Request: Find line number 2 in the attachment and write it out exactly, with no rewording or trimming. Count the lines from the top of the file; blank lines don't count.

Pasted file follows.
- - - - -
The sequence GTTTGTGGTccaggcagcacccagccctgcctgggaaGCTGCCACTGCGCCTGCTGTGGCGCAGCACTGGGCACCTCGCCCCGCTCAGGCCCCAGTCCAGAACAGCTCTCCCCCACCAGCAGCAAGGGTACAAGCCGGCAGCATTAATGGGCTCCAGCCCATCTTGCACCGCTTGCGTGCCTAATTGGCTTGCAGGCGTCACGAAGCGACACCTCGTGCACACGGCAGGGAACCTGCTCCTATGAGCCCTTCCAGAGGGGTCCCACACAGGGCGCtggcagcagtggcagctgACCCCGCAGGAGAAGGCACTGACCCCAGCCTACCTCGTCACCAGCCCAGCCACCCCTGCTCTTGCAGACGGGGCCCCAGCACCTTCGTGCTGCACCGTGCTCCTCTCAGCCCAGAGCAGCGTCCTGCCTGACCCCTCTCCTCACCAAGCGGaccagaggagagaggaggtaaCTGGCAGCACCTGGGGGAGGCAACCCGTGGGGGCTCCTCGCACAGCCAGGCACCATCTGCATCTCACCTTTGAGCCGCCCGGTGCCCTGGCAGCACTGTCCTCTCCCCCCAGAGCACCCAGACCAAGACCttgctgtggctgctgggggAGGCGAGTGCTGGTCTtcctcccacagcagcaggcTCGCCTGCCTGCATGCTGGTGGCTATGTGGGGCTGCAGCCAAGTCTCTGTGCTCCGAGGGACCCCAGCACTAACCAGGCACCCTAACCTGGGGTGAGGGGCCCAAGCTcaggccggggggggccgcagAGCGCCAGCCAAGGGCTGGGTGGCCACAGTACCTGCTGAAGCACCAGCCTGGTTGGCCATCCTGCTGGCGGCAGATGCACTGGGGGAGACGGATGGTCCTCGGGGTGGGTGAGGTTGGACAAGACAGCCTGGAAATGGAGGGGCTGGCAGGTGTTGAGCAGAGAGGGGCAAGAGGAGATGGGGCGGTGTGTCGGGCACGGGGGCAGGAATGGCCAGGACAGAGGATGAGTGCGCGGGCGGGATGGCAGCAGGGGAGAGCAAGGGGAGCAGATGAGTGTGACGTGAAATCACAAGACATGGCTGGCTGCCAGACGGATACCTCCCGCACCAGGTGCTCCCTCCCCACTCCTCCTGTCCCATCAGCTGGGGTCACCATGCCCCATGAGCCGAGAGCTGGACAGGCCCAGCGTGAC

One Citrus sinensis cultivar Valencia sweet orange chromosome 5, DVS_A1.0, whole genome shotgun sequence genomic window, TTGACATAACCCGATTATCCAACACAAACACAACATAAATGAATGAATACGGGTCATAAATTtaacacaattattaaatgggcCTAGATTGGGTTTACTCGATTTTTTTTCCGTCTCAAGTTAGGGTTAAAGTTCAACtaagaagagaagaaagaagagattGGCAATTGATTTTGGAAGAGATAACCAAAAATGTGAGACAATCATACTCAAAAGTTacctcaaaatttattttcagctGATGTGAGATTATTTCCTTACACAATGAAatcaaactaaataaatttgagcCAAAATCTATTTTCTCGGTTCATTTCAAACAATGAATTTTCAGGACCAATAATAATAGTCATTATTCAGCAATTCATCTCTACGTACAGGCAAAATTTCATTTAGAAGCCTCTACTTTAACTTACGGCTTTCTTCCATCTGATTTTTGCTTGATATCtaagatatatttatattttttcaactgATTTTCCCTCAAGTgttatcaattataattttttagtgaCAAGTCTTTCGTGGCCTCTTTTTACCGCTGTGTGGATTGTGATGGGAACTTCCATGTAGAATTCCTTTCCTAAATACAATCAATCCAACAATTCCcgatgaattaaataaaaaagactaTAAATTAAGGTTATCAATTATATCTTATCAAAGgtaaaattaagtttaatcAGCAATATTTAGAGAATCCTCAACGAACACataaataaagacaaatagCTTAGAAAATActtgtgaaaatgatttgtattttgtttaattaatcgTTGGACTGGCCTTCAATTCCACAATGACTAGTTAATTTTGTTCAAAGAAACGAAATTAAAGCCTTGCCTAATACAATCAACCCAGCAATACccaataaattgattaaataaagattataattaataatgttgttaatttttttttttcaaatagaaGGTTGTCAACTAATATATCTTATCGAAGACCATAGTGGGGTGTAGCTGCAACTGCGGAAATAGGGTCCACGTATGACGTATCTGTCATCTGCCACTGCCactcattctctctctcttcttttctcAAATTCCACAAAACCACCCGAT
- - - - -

One Citrus sinensis cultivar Valencia sweet orange chromosome 5, DVS_A1.0, whole genome shotgun sequence genomic window, TTGACATAACCCGATTATCCAACACAAACACAACATAAATGAATGAATACGGGTCATAAATTtaacacaattattaaatgggcCTAGATTGGGTTTACTCGATTTTTTTTCCGTCTCAAGTTAGGGTTAAAGTTCAACtaagaagagaagaaagaagagattGGCAATTGATTTTGGAAGAGATAACCAAAAATGTGAGACAATCATACTCAAAAGTTacctcaaaatttattttcagctGATGTGAGATTATTTCCTTACACAATGAAatcaaactaaataaatttgagcCAAAATCTATTTTCTCGGTTCATTTCAAACAATGAATTTTCAGGACCAATAATAATAGTCATTATTCAGCAATTCATCTCTACGTACAGGCAAAATTTCATTTAGAAGCCTCTACTTTAACTTACGGCTTTCTTCCATCTGATTTTTGCTTGATATCtaagatatatttatattttttcaactgATTTTCCCTCAAGTgttatcaattataattttttagtgaCAAGTCTTTCGTGGCCTCTTTTTACCGCTGTGTGGATTGTGATGGGAACTTCCATGTAGAATTCCTTTCCTAAATACAATCAATCCAACAATTCCcgatgaattaaataaaaaagactaTAAATTAAGGTTATCAATTATATCTTATCAAAGgtaaaattaagtttaatcAGCAATATTTAGAGAATCCTCAACGAACACataaataaagacaaatagCTTAGAAAATActtgtgaaaatgatttgtattttgtttaattaatcgTTGGACTGGCCTTCAATTCCACAATGACTAGTTAATTTTGTTCAAAGAAACGAAATTAAAGCCTTGCCTAATACAATCAACCCAGCAATACccaataaattgattaaataaagattataattaataatgttgttaatttttttttttcaaatagaaGGTTGTCAACTAATATATCTTATCGAAGACCATAGTGGGGTGTAGCTGCAACTGCGGAAATAGGGTCCACGTATGACGTATCTGTCATCTGCCACTGCCactcattctctctctcttcttttctcAAATTCCACAAAACCACCCGAT